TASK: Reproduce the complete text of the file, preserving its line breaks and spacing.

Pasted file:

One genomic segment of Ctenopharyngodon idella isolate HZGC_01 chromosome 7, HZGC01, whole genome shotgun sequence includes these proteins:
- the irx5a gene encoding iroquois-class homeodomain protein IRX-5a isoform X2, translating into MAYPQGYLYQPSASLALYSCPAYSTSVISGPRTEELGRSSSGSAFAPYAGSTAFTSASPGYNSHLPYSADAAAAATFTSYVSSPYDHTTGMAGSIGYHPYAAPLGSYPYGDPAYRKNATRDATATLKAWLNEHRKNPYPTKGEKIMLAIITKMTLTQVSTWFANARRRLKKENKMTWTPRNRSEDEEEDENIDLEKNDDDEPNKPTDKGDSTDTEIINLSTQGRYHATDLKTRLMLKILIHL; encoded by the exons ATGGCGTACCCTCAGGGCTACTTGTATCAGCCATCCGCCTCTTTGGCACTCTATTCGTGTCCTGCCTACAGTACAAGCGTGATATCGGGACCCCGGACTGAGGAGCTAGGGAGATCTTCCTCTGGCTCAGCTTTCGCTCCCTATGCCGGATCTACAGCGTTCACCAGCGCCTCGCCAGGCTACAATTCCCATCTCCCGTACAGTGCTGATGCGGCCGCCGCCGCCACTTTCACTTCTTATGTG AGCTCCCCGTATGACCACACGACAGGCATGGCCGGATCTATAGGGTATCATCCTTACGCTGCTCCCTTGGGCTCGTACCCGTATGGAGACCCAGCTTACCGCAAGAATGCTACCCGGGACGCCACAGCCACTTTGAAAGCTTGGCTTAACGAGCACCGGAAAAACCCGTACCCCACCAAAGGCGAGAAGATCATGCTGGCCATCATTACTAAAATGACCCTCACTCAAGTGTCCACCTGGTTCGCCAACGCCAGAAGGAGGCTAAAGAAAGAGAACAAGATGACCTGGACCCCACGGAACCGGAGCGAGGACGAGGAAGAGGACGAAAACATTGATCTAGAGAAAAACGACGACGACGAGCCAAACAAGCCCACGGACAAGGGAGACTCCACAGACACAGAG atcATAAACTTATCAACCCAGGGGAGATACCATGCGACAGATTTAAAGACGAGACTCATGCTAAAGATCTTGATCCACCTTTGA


One genomic segment of Ctenopharyngodon idella isolate HZGC_01 chromosome 7, HZGC01, whole genome shotgun sequence includes these proteins:
- the irx5a gene encoding iroquois-class homeodomain protein IRX-5a isoform X2, translating into MAYPQGYLYQPSASLALYSCPAYSTSVISGPRTEELGRSSSGSAFAPYAGSTAFTSASPGYNSHLPYSADAAAAATFTSYVSSPYDHTTGMAGSIGYHPYAAPLGSYPYGDPAYRKNATRDATATLKAWLNEHRKNPYPTKGEKIMLAIITKMTLTQVSTWFANARRRLKKENKMTWTPRNRSEDEEEDENIDLEKNDDDEPNKPTDKGDSTDTEIINLSTQGRYHATDLKTRLMLKILIHL; encoded by the exons ATGGCGTACCCTCAGGGCTACTTGTATCAGCCATCCGCCTCTTTGGCACTCTATTCGTGTCCTGCCTACAGTACAAGCGTGATATCGGGACCCCGGACTGAGGAGCTAGGGAGATCTTCCTCTGGCTCAGCTTTCGCTCCCTATGCCGGATCTACAGCGTTCACCAGCGCCTCGCCAGGCTACAATTCCCATCTCCCGTACAGTGCTGATGCGGCCGCCGCCGCCACTTTCACTTCTTATGTG AGCTCCCCGTATGACCACACGACAGGCATGGCCGGATCTATAGGGTATCATCCTTACGCTGCTCCCTTGGGCTCGTACCCGTATGGAGACCCAGCTTACCGCAAGAATGCTACCCGGGACGCCACAGCCACTTTGAAAGCTTGGCTTAACGAGCACCGGAAAAACCCGTACCCCACCAAAGGCGAGAAGATCATGCTGGCCATCATTACTAAAATGACCCTCACTCAAGTGTCCACCTGGTTCGCCAACGCCAGAAGGAGGCTAAAGAAAGAGAACAAGATGACCTGGACCCCACGGAACCGGAGCGAGGACGAGGAAGAGGACGAAAACATTGATCTAGAGAAAAACGACGACGACGAGCCAAACAAGCCCACGGACAAGGGAGACTCCACAGACACAGAG atcATAAACTTATCAACCCAGGGGAGATACCATGCGACAGATTTAAAGACGAGACTCATGCTAAAGATCTTGATCCACCTTTGA